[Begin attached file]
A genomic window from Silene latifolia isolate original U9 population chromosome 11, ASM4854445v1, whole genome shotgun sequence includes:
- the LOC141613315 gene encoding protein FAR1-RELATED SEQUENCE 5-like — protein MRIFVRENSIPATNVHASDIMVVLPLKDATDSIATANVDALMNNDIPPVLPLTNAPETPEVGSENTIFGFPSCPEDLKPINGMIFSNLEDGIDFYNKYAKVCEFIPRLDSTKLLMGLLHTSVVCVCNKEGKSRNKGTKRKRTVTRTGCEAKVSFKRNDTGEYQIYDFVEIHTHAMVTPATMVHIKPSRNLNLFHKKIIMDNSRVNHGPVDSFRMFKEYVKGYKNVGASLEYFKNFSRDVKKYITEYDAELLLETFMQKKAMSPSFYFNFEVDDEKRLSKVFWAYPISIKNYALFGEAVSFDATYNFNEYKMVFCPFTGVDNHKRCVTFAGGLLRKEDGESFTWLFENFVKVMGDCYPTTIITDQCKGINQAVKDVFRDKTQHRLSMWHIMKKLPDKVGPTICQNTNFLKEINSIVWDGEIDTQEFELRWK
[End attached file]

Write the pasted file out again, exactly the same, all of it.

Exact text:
A genomic window from Silene latifolia isolate original U9 population chromosome 11, ASM4854445v1, whole genome shotgun sequence includes:
- the LOC141613315 gene encoding protein FAR1-RELATED SEQUENCE 5-like — protein MRIFVRENSIPATNVHASDIMVVLPLKDATDSIATANVDALMNNDIPPVLPLTNAPETPEVGSENTIFGFPSCPEDLKPINGMIFSNLEDGIDFYNKYAKVCEFIPRLDSTKLLMGLLHTSVVCVCNKEGKSRNKGTKRKRTVTRTGCEAKVSFKRNDTGEYQIYDFVEIHTHAMVTPATMVHIKPSRNLNLFHKKIIMDNSRVNHGPVDSFRMFKEYVKGYKNVGASLEYFKNFSRDVKKYITEYDAELLLETFMQKKAMSPSFYFNFEVDDEKRLSKVFWAYPISIKNYALFGEAVSFDATYNFNEYKMVFCPFTGVDNHKRCVTFAGGLLRKEDGESFTWLFENFVKVMGDCYPTTIITDQCKGINQAVKDVFRDKTQHRLSMWHIMKKLPDKVGPTICQNTNFLKEINSIVWDGEIDTQEFELRWK